The Tall Half Of Simon and Garfunkel Is on Road Again
August 19, 1998
Kansas City Star
By TIMOTHY FINN - Pop Music Writer
To some people, Art Garfunkel was the lanky sidekick, the tall guy who stood behind Paul Simon, providing the lead vocals or backup harmonies to Simon's urban folk-rock songs in the late 1960s.
Nearly 30 years after he and Simon released their final studio recording, "Bridge Over Troubled Water," Garfunkel is on the road again, but these days he stands front and center, performing as a solo vocalist with his own four-piece band. His show Friday in Kansas City comes in the middle of a seven-month tour that will take Garfunkel to 10 countries by the end of the year.
From a publicist's office in Los Angeles recently, Garfunkel talked to The Star about his heyday with Simon, his new tour and his connection with his fans.
Q. You were right in the middle of several important cultural events during the late 1960s and early 1970s: You were half of a seminal folk-rock duo. And you either acted in or were associated with three highly acclaimed Mike Nichols movies: "The Graduate," "Catch-22" and "Carnal Knowledge." How important is all that to you in 1998?
A. I'm pleased and proud to be able to say that the work I did then reverberated hugely, that it touched so many people in so many ways. Yes, years later I still look back on it all, and it's still hard to grasp what was actually real and what wasn't.
But mostly I'm very grateful that my life has been so charmed. They were fabulous years. I'll never forget how lucky I was to be part of all that. And not just Simon & Garfunkel or the movies you mentioned, but the early explosion of the music business.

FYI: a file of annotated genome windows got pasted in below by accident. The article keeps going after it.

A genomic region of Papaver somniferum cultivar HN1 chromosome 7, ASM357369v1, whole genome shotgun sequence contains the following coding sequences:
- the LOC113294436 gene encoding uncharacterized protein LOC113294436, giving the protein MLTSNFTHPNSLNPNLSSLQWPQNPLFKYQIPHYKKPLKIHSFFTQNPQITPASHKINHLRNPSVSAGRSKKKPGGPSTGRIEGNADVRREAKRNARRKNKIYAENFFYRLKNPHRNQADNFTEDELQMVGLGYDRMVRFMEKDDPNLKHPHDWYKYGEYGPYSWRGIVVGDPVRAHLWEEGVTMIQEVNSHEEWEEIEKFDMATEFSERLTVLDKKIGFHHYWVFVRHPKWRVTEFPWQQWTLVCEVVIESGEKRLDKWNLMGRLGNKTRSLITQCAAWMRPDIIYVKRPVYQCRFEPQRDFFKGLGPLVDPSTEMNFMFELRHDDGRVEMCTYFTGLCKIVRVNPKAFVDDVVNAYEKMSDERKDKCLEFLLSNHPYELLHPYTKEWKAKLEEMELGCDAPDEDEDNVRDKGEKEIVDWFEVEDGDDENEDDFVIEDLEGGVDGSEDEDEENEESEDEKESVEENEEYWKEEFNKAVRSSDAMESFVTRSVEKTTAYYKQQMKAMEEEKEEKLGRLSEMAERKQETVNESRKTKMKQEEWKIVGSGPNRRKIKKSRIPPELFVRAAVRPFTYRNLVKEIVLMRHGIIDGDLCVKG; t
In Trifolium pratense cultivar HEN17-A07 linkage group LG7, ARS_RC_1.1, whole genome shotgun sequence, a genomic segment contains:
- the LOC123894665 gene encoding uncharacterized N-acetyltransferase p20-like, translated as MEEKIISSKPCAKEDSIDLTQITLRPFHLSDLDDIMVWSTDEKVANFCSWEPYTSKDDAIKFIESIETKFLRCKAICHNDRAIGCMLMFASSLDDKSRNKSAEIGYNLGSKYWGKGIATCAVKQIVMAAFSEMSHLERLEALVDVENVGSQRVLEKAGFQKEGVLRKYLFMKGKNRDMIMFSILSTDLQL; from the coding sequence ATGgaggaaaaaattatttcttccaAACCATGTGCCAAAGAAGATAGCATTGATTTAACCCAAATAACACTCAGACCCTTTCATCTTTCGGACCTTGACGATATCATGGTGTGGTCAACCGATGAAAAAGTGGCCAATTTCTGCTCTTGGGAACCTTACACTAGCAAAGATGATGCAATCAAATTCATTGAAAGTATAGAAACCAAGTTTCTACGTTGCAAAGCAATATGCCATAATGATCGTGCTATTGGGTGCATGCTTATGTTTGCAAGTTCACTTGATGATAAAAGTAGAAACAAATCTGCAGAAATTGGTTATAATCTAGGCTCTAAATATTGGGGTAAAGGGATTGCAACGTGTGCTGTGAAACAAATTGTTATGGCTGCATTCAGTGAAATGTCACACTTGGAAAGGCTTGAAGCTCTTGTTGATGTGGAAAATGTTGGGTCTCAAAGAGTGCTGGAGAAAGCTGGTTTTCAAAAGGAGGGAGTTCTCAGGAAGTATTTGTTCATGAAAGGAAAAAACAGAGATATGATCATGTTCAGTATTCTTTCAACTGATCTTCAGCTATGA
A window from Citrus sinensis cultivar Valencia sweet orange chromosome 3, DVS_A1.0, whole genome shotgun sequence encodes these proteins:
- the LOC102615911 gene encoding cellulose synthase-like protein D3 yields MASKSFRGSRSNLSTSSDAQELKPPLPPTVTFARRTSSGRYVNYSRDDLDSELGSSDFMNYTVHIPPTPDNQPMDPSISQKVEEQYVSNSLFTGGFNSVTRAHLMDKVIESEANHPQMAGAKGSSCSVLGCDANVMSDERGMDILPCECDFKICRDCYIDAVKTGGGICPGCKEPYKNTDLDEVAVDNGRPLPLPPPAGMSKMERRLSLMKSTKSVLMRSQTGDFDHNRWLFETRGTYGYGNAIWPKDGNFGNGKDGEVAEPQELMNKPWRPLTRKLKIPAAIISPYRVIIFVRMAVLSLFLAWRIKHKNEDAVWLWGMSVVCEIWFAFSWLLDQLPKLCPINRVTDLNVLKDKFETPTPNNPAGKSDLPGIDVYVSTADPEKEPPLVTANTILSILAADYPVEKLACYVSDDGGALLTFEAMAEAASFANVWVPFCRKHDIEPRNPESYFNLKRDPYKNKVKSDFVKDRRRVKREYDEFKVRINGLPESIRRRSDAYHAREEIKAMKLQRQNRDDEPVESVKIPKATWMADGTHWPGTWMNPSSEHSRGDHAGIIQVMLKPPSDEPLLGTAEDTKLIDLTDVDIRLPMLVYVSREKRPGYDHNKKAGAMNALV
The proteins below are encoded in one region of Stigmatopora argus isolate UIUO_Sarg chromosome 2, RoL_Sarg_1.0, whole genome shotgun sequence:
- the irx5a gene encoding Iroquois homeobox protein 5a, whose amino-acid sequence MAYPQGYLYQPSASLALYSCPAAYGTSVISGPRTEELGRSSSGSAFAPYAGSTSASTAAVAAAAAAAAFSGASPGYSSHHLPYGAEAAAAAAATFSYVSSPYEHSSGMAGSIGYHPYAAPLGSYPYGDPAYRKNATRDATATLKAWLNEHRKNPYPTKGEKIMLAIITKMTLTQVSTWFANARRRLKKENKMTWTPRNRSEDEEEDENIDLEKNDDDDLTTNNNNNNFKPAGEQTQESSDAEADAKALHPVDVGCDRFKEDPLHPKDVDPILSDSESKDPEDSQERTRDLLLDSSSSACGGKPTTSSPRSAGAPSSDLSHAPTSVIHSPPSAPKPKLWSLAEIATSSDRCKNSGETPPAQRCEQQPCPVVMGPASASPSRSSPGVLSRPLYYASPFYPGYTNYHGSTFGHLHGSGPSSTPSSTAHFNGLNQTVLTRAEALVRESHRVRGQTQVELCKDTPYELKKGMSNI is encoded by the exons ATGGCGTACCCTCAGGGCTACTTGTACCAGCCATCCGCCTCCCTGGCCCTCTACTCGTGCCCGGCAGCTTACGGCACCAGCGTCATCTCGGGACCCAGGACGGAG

Having made my money in the 1960s has made my professional choices all about satisfying my soul; the financial aspect has been secondary. Well, I mean, if someone said, "If you and Simon do one more concert, we'll pay you $5 million," I'd obviously have to think about it, but ...
Q. Talk about the live show. What do you give your fans, and what do you think they expect from you?
A. I've really revitalized myself as a singer. I've gotten completely over my nerves. I'm not frightened anymore; in fact I'm very confident my audience will like the show.
I balance the show with some Simon & Garfunkel tunes plus some of my own stuff. I have a fabulous band playing with me: My guitarist is Eric Weissberg of "Dueling Banjos" fame, who is about as good as it gets on guitar. On keyboards is a New York studio ace named Bernard Warren, who plays both electric and an acoustic Fender Rhodes. My drummer is a young star named Tommy Igoe, who has performed with "The Lion King" stage production in New York. And finally there's Ted Baker on synthesizers.
As for what the fans expect: I get the sense that the 1990s aren't so different from fans in the '70s and '80s. Fans are looking to that star as a phenomenon with a fixed quality. They know me pretty well, I think. They know me as a guy who used to be in Simon & Garfunkel, but I also sense their consciousness of who I am getting more specific. Now they know I'm a thoughtful, sensitive guy who likes pretty things. They know I'm understated and underappreciated. So I have my cult.
Q. You're on the record as a pretty voracious reader. What is Art Garfunkel reading these days, and why does he read so much?
A. I'm reading Ralph Ellison's The Invisible Man right now; he's absolutely great. Why do people read? I think people read because they don't want to be social. They want their minds to be active, but they want to be alone. They want to be engaged in an author who won't talk back to them or scold them. It's ideal for the social coward.
I read because my metabolism downshifts. I have a feeling you digest your food better, that your system purrs, when you read. I read because it's not so passive as television. Reading has an active quality; it requires you to apply your mind to get something in return.